Laminate Flooring Direction

Which Direction Should You Install Laminate Flooring?

Deciding which direction to lay your laminate flooring often takes far longer than it really should. This is primarily due to the many articles offering contradictory advice. The truth is that you need to decide the direction for yourself and stick to the plan.

It has been most common through history to lay hardwood flooring the length of the room, and for this reason, it makes sense to do the same with laminate flooring.

It is good practice to run your flooring from the front of the house to the back, which in turn will dictate the direction of all the other rooms.
However, there are some basic principles that are good to know before finalizing your decision, these are what I am going to cover in this article.

Before we look at the fundamentals it is a good idea to take a minute and remember that the majority of people that come into your house and walk on your floors will pay no attention whatsoever to it, nevermind the direction it was installed.

OK, breathe and we will continue.

Consider How Many Connecting Rooms You Are Laminating

If you are planning to install laminate flooring throughout a whole house, laying the laminate the length of every room (while possible) will not provide a constant one-directional flow throughout. Unless of course, your house is mostly open plan, in which case you may have lucked out.

For most of us, however, in this circumstance, we will need to compromise.

Directional Flow

If you want your flooring to all flow in a single direction throughout your space you will need to compromise as to which rooms you are willing to forgo convention.

It is good practice to run your flooring from the front of the house to the back, which in turn will dictate the direction of all the other rooms.

If at all possible you should always think of this method first when planning your laminate floor installation and only deviate from it if you, your partner, or a client has substantial reasons for doing so.

One of the most common reasons for deviating from this conventional norm is when dealing with fireplaces or other room-specific features. This is when great compromise will be needed one way or the other.

Non- Directional Flow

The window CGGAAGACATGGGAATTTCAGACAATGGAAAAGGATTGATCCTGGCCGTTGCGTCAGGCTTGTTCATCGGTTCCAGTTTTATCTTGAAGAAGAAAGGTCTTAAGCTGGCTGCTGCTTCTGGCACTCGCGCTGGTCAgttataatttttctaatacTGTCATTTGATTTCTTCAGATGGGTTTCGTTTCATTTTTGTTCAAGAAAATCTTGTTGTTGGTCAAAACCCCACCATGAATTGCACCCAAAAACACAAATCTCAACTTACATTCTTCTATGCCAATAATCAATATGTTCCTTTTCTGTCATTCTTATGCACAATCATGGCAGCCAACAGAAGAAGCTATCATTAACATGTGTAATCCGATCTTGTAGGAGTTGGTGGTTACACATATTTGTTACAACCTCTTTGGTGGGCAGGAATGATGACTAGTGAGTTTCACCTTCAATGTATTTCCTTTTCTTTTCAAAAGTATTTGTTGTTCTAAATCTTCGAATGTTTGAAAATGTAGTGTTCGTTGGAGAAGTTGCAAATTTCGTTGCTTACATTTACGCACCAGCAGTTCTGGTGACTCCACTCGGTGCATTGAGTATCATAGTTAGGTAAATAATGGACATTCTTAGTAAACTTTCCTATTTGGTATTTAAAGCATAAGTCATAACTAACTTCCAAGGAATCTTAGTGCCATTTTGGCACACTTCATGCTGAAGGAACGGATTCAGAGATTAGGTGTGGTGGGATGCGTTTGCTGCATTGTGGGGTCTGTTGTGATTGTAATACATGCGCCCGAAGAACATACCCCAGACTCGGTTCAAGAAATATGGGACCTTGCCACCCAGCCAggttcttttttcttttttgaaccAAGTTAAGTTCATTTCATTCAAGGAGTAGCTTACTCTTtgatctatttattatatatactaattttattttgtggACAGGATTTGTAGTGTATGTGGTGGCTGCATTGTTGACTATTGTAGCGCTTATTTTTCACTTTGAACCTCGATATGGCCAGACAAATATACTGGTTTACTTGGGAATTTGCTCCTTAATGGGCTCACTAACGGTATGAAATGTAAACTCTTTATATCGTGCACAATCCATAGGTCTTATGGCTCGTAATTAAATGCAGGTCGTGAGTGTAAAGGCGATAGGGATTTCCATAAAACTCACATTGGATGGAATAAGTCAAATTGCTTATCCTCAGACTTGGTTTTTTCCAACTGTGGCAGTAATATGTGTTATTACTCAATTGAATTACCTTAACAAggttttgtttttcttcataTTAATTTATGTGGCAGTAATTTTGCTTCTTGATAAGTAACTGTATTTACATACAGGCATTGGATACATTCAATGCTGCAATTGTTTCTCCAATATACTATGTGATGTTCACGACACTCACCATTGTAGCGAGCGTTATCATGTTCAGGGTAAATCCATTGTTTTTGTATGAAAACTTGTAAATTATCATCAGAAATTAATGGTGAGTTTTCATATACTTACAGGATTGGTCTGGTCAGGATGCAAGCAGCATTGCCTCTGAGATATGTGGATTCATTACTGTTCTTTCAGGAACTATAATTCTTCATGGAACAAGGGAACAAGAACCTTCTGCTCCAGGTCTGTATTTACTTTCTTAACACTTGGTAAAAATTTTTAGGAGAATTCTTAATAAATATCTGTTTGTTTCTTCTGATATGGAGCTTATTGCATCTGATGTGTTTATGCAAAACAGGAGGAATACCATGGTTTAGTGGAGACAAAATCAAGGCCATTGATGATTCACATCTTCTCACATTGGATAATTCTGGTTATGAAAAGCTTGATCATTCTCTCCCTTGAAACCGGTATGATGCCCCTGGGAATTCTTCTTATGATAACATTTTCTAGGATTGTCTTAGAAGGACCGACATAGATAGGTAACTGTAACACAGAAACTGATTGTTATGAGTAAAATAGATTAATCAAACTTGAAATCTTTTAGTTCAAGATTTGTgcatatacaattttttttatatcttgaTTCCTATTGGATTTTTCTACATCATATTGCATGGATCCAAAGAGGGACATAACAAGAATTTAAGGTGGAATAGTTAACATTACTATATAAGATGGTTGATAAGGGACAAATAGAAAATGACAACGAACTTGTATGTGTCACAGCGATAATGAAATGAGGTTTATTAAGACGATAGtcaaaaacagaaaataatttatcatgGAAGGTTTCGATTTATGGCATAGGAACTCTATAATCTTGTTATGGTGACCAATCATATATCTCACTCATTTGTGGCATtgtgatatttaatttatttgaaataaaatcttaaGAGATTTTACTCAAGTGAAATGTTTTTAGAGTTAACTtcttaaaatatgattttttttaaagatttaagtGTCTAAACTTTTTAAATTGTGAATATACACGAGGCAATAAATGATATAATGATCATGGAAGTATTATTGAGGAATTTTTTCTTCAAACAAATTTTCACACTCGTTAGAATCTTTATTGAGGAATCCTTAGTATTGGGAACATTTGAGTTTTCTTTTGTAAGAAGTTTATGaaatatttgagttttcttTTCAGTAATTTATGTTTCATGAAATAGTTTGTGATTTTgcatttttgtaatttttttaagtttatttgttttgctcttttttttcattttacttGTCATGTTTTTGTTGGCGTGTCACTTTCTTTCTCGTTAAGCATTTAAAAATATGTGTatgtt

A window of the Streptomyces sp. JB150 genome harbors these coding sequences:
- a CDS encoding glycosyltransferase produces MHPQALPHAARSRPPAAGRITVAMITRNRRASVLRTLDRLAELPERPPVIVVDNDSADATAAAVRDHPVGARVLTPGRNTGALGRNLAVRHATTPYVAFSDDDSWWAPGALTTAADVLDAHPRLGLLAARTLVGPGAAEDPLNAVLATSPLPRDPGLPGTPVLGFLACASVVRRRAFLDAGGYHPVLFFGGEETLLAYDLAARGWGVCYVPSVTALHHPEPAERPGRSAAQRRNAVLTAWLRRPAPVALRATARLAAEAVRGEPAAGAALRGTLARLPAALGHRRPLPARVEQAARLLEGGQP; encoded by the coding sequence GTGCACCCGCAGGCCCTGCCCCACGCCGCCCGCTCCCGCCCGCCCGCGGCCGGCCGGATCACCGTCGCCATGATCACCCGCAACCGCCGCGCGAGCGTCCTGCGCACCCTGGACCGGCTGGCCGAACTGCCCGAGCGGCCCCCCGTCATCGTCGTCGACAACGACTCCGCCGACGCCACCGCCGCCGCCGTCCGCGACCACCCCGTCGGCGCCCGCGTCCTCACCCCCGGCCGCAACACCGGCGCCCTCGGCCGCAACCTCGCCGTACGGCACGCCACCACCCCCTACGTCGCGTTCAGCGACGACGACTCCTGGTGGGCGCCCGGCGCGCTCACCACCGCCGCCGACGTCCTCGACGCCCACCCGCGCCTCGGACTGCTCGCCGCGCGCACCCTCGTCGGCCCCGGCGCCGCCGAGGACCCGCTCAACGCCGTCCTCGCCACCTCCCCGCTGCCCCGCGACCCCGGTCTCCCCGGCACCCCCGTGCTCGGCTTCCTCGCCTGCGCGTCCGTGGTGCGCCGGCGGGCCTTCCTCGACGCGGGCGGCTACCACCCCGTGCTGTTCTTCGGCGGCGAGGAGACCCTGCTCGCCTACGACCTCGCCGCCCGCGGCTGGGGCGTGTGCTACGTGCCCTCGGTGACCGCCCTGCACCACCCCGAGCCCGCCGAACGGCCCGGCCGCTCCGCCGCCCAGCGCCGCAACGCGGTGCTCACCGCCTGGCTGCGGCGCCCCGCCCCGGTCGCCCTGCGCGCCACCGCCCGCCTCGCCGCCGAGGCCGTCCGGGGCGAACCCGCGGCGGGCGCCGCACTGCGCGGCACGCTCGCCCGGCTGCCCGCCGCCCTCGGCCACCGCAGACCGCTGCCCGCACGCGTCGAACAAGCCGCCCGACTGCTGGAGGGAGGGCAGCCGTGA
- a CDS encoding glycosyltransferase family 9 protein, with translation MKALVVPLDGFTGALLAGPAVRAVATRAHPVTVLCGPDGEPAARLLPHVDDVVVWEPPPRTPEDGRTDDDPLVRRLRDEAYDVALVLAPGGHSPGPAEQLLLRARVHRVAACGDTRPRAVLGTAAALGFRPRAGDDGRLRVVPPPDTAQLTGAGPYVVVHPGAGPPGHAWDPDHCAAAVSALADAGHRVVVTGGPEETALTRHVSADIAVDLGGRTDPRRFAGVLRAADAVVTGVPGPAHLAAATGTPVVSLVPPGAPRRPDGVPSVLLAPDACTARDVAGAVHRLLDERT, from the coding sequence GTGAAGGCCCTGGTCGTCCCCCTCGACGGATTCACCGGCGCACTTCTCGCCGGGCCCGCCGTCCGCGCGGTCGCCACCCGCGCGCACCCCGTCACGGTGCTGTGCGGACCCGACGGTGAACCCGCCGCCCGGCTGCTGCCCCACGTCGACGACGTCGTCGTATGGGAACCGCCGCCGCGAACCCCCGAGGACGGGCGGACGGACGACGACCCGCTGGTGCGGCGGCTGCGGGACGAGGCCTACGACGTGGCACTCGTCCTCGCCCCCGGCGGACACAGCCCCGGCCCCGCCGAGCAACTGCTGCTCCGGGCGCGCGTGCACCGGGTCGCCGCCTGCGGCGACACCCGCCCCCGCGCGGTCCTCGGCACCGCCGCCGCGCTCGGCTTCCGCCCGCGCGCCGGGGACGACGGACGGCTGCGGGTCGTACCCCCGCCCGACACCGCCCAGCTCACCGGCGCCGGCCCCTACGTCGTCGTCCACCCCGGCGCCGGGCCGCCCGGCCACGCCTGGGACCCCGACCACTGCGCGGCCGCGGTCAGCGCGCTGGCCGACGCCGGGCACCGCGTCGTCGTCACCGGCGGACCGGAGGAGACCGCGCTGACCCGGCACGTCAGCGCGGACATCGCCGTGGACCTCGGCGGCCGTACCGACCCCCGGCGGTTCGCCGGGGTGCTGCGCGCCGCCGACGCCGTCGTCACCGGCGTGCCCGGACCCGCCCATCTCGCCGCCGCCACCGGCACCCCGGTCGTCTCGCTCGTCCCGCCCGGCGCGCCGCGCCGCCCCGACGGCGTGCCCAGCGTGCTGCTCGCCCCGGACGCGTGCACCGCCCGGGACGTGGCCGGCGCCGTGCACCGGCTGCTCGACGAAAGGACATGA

Nobody likes to have a room where the laminate flooring doesn’t run in harmony with the rest of the house, but on certain occasions, it just makes sense to deviate from the standard front of the house to the back of the house convention.

Non Directional FlowUnfortunately in terms of advice, there is little that can be said.

Do you want to flip the whole house’s laminate floor direction? Including the hallway? Or will you just have a single room where the laminate runs in a different direction?

It’s a hard decision to make and one that no written article can help you with, it’s a simple choice that must be made – and once you have made that decision you are ready to get started laying your floor.

Manufacturers guidelines

Now that you have decided on the direction of your flooring, you now have a workable plan. It’s now time to double-check your manufacturer’s guidelines.

As well as information on required expansion gaps and acclimating the laminate – they will also provide guidance on the maximum length and width limits of any product installation.

Read this information over and make sure you are familiar with their advice and your project fits within their guidelines.

Final Thoughts!

If you are still reading I have no doubt whatsoever that you will make the right decisions with regards to which direction your laminate floor should be installed.

The simplest decisions can take up so much thought.

If you are new to installing laminate flooring, make sure you opt for the simplest plan that you can – it will make the whole experience more enjoyable and your final job that much more satisfying.

Scott Patterson